absorb

verb
ab·​sorb | \ əb-ˈsȯrb, -ˈzȯrb \
absorbed; absorbing; absorbs

Definition of absorb

transitive verb

1a : to take in (something, such as water) in a natural or gradual way a sponge absorbs water charcoal absorbs gas plant roots absorb water
b : to take in (knowledge, attitudes, etc.) : acquire, learn … convictions absorbed in youth …— M. R. Cohen
c : use up, consume The fever absorbed her strength. His work absorbs all his time and attention.
2 : to take in and make part of an existent whole the capacity of a country to absorb new immigrants
3 : to engage or engross wholly an interest that absorbs her completely absorbed in thought
4a(1) : to receive without recoil or echo provided with a sound-absorbing surface
(2) : endure, sustain absorbing hardships
(3) : assume, bear The expenses were absorbed by the company.
b : to transform (radiant energy) into a different form especially with a resulting rise in temperature The earth absorbs the sun's rays.

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Other Words from absorb

absorbability \ əb-​ˌsȯr-​bə-​ˈbi-​lə-​tē , -​ˌzȯr-​ \ noun
absorbable \ əb-​ˈsȯr-​bə-​bəl , -​ˈzȯr-​ \ adjective
absorber noun

Examples of absorb in a Sentence

a fabric that absorbs sweat The walls are made of a material that absorbs sound. absorbing heat from the sun She is good at absorbing information. He has retained the values that he absorbed as a young man. a country that has absorbed many immigrants smaller countries invaded and absorbed by bigger ones His interest in photography absorbs him completely. I was so absorbed by her story that I lost track of time.
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Recent Examples on the Web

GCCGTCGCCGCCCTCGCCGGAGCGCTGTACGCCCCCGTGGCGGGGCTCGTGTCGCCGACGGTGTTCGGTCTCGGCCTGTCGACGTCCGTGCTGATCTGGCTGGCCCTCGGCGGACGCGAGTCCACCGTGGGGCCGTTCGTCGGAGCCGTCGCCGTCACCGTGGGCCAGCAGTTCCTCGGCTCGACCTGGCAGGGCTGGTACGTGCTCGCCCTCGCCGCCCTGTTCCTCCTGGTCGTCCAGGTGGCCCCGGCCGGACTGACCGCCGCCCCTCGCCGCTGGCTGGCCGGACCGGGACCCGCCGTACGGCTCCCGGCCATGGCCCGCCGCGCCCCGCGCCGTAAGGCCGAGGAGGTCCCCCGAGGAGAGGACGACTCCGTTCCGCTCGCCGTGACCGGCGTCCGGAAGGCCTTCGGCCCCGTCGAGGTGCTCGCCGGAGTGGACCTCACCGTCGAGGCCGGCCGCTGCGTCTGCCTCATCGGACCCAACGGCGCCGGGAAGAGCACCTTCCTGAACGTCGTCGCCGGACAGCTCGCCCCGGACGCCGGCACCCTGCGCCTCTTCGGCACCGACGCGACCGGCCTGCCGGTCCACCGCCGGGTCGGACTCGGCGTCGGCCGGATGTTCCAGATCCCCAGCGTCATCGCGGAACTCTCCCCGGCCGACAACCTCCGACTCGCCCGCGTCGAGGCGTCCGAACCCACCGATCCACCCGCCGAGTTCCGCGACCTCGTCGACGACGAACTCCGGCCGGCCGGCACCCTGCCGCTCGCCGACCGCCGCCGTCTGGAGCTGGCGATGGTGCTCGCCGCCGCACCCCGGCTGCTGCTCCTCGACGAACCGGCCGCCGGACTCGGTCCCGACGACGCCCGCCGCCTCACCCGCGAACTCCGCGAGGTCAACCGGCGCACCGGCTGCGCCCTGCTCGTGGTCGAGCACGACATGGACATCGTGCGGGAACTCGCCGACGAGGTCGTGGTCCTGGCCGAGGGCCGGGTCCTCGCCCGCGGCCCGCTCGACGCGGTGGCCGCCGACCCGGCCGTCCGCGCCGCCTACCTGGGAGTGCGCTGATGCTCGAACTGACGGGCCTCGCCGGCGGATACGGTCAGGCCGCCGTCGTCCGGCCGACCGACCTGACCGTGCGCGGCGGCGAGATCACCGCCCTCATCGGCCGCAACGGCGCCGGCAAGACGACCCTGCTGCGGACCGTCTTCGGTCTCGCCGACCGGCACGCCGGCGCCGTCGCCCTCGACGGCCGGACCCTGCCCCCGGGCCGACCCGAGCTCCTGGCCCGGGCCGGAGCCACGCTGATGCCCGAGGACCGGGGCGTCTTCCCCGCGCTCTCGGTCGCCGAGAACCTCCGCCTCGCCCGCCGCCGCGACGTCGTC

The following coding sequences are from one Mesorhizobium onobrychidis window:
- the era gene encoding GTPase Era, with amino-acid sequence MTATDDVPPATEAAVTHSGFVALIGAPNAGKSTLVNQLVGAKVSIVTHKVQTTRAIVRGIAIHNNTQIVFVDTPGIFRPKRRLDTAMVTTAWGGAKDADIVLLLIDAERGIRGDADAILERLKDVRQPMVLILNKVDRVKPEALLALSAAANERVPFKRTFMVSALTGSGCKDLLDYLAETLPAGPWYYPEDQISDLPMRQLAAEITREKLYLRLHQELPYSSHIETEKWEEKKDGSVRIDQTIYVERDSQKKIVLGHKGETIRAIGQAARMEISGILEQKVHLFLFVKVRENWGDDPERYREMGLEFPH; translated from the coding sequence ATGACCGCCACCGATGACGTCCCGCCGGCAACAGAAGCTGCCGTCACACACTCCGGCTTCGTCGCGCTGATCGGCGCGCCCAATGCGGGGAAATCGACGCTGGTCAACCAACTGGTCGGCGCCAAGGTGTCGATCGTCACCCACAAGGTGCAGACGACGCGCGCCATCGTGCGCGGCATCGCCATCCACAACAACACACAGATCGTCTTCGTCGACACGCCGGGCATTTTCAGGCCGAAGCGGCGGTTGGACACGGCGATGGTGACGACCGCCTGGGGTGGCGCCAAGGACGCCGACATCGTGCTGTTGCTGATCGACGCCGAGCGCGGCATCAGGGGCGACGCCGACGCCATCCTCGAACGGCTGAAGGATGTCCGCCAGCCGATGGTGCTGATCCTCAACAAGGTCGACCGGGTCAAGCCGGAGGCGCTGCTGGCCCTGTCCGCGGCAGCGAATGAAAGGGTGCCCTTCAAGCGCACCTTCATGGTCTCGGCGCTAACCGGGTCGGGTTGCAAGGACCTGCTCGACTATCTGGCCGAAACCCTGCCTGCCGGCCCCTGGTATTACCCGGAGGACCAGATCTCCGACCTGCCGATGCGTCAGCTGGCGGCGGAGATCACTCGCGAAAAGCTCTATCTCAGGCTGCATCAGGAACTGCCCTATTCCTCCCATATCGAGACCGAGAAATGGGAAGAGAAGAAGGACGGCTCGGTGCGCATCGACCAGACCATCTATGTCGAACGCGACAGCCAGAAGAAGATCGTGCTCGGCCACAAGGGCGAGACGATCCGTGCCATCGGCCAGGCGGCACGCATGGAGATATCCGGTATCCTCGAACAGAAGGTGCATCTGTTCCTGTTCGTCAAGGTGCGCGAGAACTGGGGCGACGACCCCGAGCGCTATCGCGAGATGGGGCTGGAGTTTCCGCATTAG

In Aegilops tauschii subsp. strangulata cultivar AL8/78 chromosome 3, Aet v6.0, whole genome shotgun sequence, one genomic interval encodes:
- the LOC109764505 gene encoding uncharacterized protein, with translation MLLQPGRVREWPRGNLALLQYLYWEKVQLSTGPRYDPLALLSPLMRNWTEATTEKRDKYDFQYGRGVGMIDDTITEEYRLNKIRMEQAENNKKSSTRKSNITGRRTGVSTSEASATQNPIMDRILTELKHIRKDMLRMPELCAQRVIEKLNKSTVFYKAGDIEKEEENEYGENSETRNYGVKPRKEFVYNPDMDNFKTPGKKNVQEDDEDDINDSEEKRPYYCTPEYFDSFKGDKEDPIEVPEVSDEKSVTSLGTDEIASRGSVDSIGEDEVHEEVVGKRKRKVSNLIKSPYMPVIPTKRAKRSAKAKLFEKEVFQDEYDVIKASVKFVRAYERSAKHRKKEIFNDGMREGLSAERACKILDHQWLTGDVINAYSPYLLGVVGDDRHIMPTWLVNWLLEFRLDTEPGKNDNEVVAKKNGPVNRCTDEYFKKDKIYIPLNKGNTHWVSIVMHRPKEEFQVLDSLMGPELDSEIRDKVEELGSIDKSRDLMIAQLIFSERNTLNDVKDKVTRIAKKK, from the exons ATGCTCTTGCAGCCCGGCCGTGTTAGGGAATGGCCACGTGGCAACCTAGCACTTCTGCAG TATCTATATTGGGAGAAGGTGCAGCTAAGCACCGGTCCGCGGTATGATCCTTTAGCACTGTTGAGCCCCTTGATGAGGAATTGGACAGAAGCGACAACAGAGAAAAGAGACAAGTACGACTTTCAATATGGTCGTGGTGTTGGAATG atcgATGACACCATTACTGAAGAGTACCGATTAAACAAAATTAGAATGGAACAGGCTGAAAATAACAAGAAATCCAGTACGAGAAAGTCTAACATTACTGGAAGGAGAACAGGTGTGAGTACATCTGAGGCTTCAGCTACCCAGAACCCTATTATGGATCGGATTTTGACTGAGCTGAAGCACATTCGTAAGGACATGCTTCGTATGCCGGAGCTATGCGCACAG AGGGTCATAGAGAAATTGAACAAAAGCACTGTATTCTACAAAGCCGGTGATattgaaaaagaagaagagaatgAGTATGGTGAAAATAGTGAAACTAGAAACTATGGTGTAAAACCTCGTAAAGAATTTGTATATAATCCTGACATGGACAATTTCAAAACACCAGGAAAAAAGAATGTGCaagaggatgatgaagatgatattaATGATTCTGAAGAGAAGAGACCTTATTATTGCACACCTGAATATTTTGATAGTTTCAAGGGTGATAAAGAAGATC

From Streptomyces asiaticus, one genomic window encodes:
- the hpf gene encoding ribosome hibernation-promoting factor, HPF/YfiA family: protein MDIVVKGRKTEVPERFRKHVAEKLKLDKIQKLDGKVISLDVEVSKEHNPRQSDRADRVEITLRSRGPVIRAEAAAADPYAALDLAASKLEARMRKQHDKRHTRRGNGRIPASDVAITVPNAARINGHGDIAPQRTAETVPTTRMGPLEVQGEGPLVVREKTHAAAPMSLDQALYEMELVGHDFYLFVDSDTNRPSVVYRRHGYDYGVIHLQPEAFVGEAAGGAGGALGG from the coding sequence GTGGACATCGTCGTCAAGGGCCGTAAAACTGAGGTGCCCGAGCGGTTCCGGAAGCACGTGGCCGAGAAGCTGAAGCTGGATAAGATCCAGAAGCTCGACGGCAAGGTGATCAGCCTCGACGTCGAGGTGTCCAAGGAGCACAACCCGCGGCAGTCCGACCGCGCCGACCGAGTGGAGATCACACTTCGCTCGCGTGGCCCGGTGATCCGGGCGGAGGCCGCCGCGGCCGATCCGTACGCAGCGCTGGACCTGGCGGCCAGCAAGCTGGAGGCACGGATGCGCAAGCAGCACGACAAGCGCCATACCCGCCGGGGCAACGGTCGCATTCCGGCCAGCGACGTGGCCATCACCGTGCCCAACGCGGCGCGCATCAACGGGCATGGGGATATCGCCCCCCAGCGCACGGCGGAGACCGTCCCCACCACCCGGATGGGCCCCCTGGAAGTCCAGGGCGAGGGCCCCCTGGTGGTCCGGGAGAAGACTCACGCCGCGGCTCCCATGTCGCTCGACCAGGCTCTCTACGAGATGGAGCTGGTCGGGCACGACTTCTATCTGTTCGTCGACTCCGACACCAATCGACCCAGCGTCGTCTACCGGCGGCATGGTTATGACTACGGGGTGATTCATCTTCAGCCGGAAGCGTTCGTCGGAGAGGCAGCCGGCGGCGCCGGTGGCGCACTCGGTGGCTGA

The first album was self-absorbed and autobiographical, so the title was really obvious to me. Ryan Cahill, Teen Vogue, "Empress Of's Second Album "Us" Is a Dreamy Celebration of Her Family, Friends, and Community," 22 Oct. 2018 Paravan’s sound-absorbing panels come in a variety of shapes and configurations, from semicircles to straight lines. Liz Stinson, Curbed, "A colorful new take on the cubicle," 22 Oct. 2018 Weeds, like most plants, are in the energy-absorbing mode during the fall. Joseph Truini, Popular Mechanics, "6 Tips to Get Your Lawn Ready for Fall," 24 Aug. 2018 Skyscrapers, built on shock-absorbing systems, are designed to sway in an earthquake instead of toppling. Ken Moritsugu, The Seattle Times, "Deadly month: Japan’s weather-related deaths top 300 in July," 30 July 2018 Emissions from the fires were contributing to global warming, it was feared, and the harvesting of wood for cooking was helping to diminish forests, one of nature’s carbon-absorbing bulwarks against greenhouse gases. Sara Morrison, USA TODAY, "In developing world, an expensive push to reduce cooking fire deaths falls short," 13 July 2018 With a superlight yet moisturizing texture, this formulation includes brightening, antioxidant-rich rose hip oil, anti-inflammatory, hydrating camellia oil and fast-absorbing moisture-barrier protecting meadow-foam seed oil. Janna Mandell, SFChronicle.com, "Summer skin-care solutions by microclimate," 12 July 2018 During an acoustic endurance event, engineers shut the 18-ish-inch-thick door, filled with sound-absorbing sand, that rolls closed in front of the spacecraft. Sarah Scoles, WIRED, "Inside the Test Chamber for NASA's Astronaut Vehicle Double," 12 July 2018 Some neighborhoods have more dark, heat-absorbing surfaces and are particularly hot. Jason Samenow, Washington Post, "NOAA ‘heat island’ campaign to map which areas in D.C. and Baltimore swelter the most," 11 July 2018